Laura Lengnick is a big thinker on agriculture and the environment. She has been guided in her work by the understanding that the problems generated by the U.S. industrial food system have been as significant as its ability to produce vast quantities of food. As she sees it, it’s not enough to produce food if there’s not a reckoning of costs and benefits from an unbalanced system.
This comprehensive outlook is a hallmark of Lengnick’s work, as is her positive vision for a more equitable and sustainable future. When it comes to her career, the question is not what work Lengnick has done to explore resilient, sustainable agriculture, but what hasn’t she done. Soil scientist, policymaker as a Senate staffer, USDA researcher, professor, sustainability consultant, advocate—Lengnick has done it all.
With her home nestled in a sunny cove in the North Carolina mountains, she bio-intensively tends to her 3,000-square-foot micro-farm. (She grows everything from greens and radishes to figs and sweet potatoes.) Based on her rich experience and deep expertise, Lengnick now views herself as a science interpreter in her interactions with farmers, public officials and the public at large. (She calls it “science-in-place.”)
Lengnick is the author of many articles and papers for scholars, practitioners and the general public, including the useful and engaging book Resilient Agriculture: Cultivating Food Systems for a Changing Climate. She was also selected as a contributor to the Third National Climate Assessment, the authoritative U.S. climate report.
Over the years she’s traveled throughout the United States to meet with farmers to investigate the challenges and successes in the field and present her findings to many different audiences. Most recently, Lengnick has been invited to collaborate with the world-renowned Stockholm Resilience Centre, which will bring her views to an even larger audience. In a series of conversations, Lengnick and I spoke about her background, career, and philosophy to better explain where she is today.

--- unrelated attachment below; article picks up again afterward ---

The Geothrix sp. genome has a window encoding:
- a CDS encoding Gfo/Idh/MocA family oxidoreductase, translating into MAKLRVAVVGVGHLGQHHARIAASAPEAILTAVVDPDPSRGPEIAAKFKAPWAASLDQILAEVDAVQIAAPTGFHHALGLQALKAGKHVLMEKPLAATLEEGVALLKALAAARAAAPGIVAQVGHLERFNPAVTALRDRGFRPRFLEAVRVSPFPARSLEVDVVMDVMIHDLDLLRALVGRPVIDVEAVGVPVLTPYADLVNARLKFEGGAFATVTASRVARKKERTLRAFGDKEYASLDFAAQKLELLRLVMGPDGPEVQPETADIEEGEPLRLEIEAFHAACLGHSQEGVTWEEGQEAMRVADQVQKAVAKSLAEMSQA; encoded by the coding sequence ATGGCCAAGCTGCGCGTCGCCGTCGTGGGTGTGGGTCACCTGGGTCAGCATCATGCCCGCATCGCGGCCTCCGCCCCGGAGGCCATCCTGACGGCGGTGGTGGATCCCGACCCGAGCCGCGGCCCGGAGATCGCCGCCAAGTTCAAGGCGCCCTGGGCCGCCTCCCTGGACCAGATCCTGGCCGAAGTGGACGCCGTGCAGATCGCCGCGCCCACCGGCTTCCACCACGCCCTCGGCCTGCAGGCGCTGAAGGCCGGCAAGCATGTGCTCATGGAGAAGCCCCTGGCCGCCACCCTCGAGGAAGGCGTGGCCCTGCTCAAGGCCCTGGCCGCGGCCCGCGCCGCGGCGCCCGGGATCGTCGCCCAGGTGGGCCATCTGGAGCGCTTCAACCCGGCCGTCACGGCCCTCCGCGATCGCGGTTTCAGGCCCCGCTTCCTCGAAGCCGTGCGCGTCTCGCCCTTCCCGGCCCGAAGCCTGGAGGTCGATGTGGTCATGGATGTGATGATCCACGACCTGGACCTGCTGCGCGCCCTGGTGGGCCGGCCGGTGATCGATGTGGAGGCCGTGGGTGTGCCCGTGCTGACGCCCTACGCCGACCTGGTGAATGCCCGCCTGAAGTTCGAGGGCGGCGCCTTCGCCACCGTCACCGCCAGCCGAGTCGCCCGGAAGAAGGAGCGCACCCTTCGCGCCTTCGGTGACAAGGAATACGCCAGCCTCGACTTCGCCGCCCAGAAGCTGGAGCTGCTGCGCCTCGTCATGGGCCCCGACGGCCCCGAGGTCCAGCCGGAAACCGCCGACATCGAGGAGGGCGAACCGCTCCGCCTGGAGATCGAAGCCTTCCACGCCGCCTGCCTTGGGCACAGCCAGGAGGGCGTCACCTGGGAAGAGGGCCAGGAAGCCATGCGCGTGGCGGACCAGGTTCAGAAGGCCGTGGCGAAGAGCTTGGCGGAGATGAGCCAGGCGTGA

Don’t Discount the Future
Innately curious, Lengnick didn’t start out imagining that she was on the road to food and agriculture—she thought of farming as grueling labor, an upbringing which her grandparents were eager to leave. In college she went into a pre-vet program, then photography and the visual arts. After she entered into landscape architecture and took a soils course, things came together. As she dug into soil science she knew she’d found her calling.
As she says, “Coming at it from the front I didn’t see all this connection and relevance you see now. But what I remember, and I think it is what’s sort of served me well in my whole career, is that if I had an option about work or if I was trying to create options for the next thing, it was always something that I was really passionate about.”
After acquiring her degrees in soil science, including a Ph.D., Lengnick was motivated to make an impact. With the passion and knowledge of soils and sustainable agriculture, she turned to a monumental question: How can we feed humanity while maintaining the health of the planet? What she observed was an out-of-whack food system where ever-greater yields and production came at a price to the surrounding environment. From plowing under healthy soils for depleted, monocropped fields to the impairment of clean air and water, she knew the current American agricultural model must do better.
To change the scenario, Lengnick went into the policy realm and became a staffer for South Dakota Senator Tom Daschle, a prominent voice on farm and environmental issues, in a role where she worked on soil, water, and wetland conservation programs for farmers. She then moved on to ag research in the USDA, after which she left and spent five years on the outside, lobbying and crafting policy for sustainable ag producers at the federal level.
While Lengnick was successful in her efforts at the federal level, she felt the pace of change was too slow, and decided to leave government. It freed her to be a leader for sustainability in the academic and advocacy worlds, where she had more flexibility to address the challenges of the industrial mindset, of which the industrial food system is just one form. What she identified earlier in her career had become even clearer upon further analysis: The industrial food system was simultaneously productive and brittle, and it degraded natural resources and social bonds.
“The cost-effectiveness of the food system is the same as many other systems that are created by the industrial mind, the neoliberal mindset,” she explains. “I don’t think the food system stands out as particularly good or bad. It is another expression of industrialism, and so I see the same kind of quality in the food system. I also see the same kinds of costs in education system and in communities and any sort of modern industrial assembly of communities and materials and energy.”
Lengnick notes that the industrial system is based on a philosophy that is “laser focus[ed] on technology as being the source of solutions and the source of wealth.” While technological innovation is welcome and necessary to create a good society, the fixation on it is not. This narrow...